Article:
Skip to main content

14-Year-Old Chikashi Ikeda Breaks J.H.S. Boys' 3000 m National Record (updated)

http://www.kobe-np.co.jp/news/sports/0005100503.shtml

translated by Brett Larner



The hope of the junior high world, Chikashi Ikeda (Kakogawa Yamanote J.H.S.) is in great shape.  At a time trial meet at Baycom Field in Amagasaki on May 25 he ran 8:21.22 for 3000 m, breaking the seven-year-old J.H.S. national record.  Following closely behind a star runner from the illustrious Nishiwaki Kogyo H.S. team, he ran with determination and surprised even himself when he crossed the finish line.  "Did I really run that fast?" he asked in open shock.

Throughout the run Ikeda tailed Keisuke Nakatani (Nishiwaki Kogyo H.S.).  "He threw is some wild surges but I stuck with him," said Ikeda.  The pair split 2:50 through 1000 m and 5:38 through 2000 m, with Ikeda running a 2:43 final 1000 m.  With each lap Ikeda's turnover increased as the pace got faster and faster from what was planned.  He ran out of gas with one lap to go, taking 70 seconds for the final 400 m, but even so he knew the old record of 8:27.93 was in range and managed to muster up a final kick as he matched those of four Nishiwaki Kogyo runners around him.  His final time of 8:21.22 was a PB by more than 17 seconds.

It was a happy result for Kakogawa Yamanote J.H.S. head coach Toshiro Miyanaga too.  Ikeda was able to compete against star high school runners and ran a great time, but more than that, "He ran with patience even when it was getting tough, and that has made him stronger inside.  He has learned to control his growing body well."

Having repeatedly set PBs throughout the spring season, Ikeda modestly said, "High school guys were pulling me along this time, so half of this was due to them, not my own ability.  I want to run this kind of [junior high school national record] time again running alone."  Only one second away from also breaking the 1500 m junior high school national record, fans will be keeping an eye on this 14-year-old.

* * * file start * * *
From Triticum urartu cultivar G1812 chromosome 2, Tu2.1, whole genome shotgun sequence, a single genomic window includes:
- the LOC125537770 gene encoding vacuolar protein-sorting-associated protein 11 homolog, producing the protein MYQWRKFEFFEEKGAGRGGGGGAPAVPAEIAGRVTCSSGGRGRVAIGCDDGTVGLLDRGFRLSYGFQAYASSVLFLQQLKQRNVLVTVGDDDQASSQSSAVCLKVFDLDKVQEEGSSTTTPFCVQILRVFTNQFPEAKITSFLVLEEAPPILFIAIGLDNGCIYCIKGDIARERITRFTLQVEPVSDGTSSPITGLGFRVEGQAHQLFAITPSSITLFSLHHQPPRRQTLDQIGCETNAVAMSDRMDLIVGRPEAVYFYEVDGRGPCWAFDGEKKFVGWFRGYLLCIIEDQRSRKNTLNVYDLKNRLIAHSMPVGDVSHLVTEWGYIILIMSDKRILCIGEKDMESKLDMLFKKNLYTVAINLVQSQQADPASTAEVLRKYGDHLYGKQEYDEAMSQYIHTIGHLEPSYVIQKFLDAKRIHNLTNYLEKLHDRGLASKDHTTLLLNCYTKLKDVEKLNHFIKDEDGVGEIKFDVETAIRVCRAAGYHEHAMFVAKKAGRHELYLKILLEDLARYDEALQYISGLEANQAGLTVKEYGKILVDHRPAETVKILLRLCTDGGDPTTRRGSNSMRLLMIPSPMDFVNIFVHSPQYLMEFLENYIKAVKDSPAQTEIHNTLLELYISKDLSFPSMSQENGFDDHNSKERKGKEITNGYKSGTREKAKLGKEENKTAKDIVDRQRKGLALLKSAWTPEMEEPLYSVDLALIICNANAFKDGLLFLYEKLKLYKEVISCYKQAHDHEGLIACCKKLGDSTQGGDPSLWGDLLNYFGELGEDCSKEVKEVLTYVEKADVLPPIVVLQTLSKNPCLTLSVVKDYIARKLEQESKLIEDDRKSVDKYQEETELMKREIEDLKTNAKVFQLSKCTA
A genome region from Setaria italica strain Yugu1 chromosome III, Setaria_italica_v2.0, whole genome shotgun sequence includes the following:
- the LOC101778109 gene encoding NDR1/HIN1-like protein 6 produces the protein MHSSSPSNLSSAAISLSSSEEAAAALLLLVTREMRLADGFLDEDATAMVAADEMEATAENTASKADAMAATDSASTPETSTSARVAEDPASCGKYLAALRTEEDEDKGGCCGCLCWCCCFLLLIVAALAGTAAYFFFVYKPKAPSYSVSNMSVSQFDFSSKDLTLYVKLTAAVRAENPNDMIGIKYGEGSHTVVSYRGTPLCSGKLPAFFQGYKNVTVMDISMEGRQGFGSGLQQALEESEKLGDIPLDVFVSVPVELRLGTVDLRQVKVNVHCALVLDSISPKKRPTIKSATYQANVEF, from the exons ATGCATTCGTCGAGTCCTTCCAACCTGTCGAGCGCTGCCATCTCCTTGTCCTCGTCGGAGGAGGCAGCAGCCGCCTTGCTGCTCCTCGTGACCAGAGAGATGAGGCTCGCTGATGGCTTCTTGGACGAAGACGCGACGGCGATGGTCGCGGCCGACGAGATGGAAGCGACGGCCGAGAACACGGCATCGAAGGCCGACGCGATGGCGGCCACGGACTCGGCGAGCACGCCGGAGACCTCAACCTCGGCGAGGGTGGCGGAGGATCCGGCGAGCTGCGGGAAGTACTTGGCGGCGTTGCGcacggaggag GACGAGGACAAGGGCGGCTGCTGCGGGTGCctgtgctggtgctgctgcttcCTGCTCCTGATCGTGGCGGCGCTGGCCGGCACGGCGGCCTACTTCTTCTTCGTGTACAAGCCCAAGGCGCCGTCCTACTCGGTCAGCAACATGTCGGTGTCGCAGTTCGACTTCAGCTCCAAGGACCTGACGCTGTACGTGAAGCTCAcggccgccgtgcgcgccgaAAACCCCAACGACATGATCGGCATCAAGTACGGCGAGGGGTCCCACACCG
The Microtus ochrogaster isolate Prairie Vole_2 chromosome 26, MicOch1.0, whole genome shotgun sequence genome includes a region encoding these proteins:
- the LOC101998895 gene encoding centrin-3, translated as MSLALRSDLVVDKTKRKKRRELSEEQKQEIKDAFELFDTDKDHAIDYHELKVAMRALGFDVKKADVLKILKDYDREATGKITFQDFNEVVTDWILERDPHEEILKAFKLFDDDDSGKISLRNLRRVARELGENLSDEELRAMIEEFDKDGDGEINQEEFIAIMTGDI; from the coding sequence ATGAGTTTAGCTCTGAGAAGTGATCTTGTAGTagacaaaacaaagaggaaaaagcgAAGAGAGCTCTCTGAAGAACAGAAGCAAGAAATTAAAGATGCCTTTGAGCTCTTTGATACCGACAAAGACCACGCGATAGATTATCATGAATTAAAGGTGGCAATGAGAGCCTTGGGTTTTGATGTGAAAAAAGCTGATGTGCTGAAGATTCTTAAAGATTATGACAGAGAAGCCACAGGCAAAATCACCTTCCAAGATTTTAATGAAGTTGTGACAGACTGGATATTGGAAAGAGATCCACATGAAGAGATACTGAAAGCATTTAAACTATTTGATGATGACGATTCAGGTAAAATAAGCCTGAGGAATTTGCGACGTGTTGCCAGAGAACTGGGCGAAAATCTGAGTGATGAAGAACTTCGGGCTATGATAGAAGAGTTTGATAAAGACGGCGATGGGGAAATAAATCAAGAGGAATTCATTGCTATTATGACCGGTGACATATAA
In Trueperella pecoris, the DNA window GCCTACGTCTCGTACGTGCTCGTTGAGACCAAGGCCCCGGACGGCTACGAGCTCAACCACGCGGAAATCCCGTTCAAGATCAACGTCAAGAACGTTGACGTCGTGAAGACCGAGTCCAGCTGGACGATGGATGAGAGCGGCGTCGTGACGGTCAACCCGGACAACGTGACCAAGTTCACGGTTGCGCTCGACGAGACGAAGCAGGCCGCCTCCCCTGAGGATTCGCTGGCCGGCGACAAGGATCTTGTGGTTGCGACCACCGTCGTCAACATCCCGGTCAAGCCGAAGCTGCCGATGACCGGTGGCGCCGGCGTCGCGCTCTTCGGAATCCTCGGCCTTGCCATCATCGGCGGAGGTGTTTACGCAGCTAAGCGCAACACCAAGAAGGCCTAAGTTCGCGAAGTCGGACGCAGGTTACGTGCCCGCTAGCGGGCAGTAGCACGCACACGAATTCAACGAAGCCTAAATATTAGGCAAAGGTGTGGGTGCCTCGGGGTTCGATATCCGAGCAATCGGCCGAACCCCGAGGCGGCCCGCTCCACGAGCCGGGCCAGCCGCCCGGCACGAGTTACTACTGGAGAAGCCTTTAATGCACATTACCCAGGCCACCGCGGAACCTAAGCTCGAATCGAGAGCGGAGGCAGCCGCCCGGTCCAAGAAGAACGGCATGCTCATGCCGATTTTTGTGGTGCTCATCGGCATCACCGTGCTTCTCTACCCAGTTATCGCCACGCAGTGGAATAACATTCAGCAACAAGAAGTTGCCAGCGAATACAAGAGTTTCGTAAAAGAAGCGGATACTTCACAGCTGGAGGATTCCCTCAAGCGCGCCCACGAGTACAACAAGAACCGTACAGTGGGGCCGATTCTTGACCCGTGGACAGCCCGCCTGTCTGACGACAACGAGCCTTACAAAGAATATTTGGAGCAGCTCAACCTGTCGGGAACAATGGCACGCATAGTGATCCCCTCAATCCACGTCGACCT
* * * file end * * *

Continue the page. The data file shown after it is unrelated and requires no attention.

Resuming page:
Comments

yuza said…
That is pretty good running.

Damn those 14 year old kids running faster than me!

Most-Read This Week

Kariuki Cracks Course Record at 30th Anniversary Ageo City Half Marathon

2017 Kanto Regionals 10000 m and half marathon D2 champion Simon Kariuki (Nihon Yakka Univ.)  overcame windy conditions at the 30th edition of the Ageo City Half Marathon to shave one second off the course record, winning in a PB 1:01:25.

Kariuki and 2017 Kanto Regionals D1 5000 m and 10000 m champ Patrick Mathenge Wambui (Nihon Univ.) took it out in the first km, setting up a fascinating duel between Kanto's top two collegiate men on the track.


Led by Hayato Seki, star runner of this year's Izumo Ekiden champ Tokai University in his half marathon debut, the main body of the Japanese pack gradually relinquished the lead to the Kenyan pair, down 50 seconds by 10 km and continuing to drift back from then. Ageo has typically seen its lead Japanese collegiate men running between high-61 and mid-62, but nobody in the field seemed willing to go ahead of Seki and the runner on his shoulder, 2017 World University Games half marathon gold medalist Kei Katanishi (Komazawa Univ.).


Near …

Breaking Down the Best-Ever Japanese Marathon Times By Country

Japanese marathoners these days have the reputation of rarely racing abroad, and of rarely racing well when they do. Back in the day that wasn't true; Japanese marathoners have won all the World Marathon Majors-to-be except New York, and two of the three Japanese men to have run 2:06 and all three women to have run 2:19 did it outside Japan. Whatever the extent to which things did turn inward along the way, the last few years have seen an uptick in Japanese runners going farther afield and running better there than any others before them.

The lists above and below show the fastest times run by Japanese athletes in different countries to 2:20:00 for men and 2:45:00 for women. Japanese men have run sub-2:20 marathons in 37 countries around the world including Japan, with Japanese women having cleared 2:45 in 33 countries including at home. Breaking it down by IAAF label times, more Japanese men have run label standard times abroad, but women have typically performed at a higher label…

Kosimbei, Kwemoi and Shitara Lead Hachioji 10000 m Field

Nestled deep in the misty foothills of the western Tokyo mountains, Hosei University's late November Hachioji Long Distance meet has quietly turned into one of the world's premier track 10000 m, its A-heat never quite dipping under 27 minutes yet but still producing record-setting depth and the two fastest Japanese men's 10000 m in history.
This year's entry list is another monster, with 27:02.59 man Nicholas Kosimbei (Toyota) leading 17 men with recent times under 28 minutes, twelve of them Kenyan, three Japanese and two Ethiopian. Fresh off a 27:22.73 win at last weekend's Nittai University Time Trials, two-time steeplechase junior world champion Jonathan Ndiku (Hitachi Butsuryu) is slated to pace what is scheduled to be a sub-28 race, but with Kosimbei, sub-27:30 men John Maina (Fujitsu) and Rodgers Chumo Kwemoi (Aisan Kogyo) and five others under 27:45 including last year's winnerRonald Kwemoi (Komori Corp.) on the list the front end should go faster. 
Rig…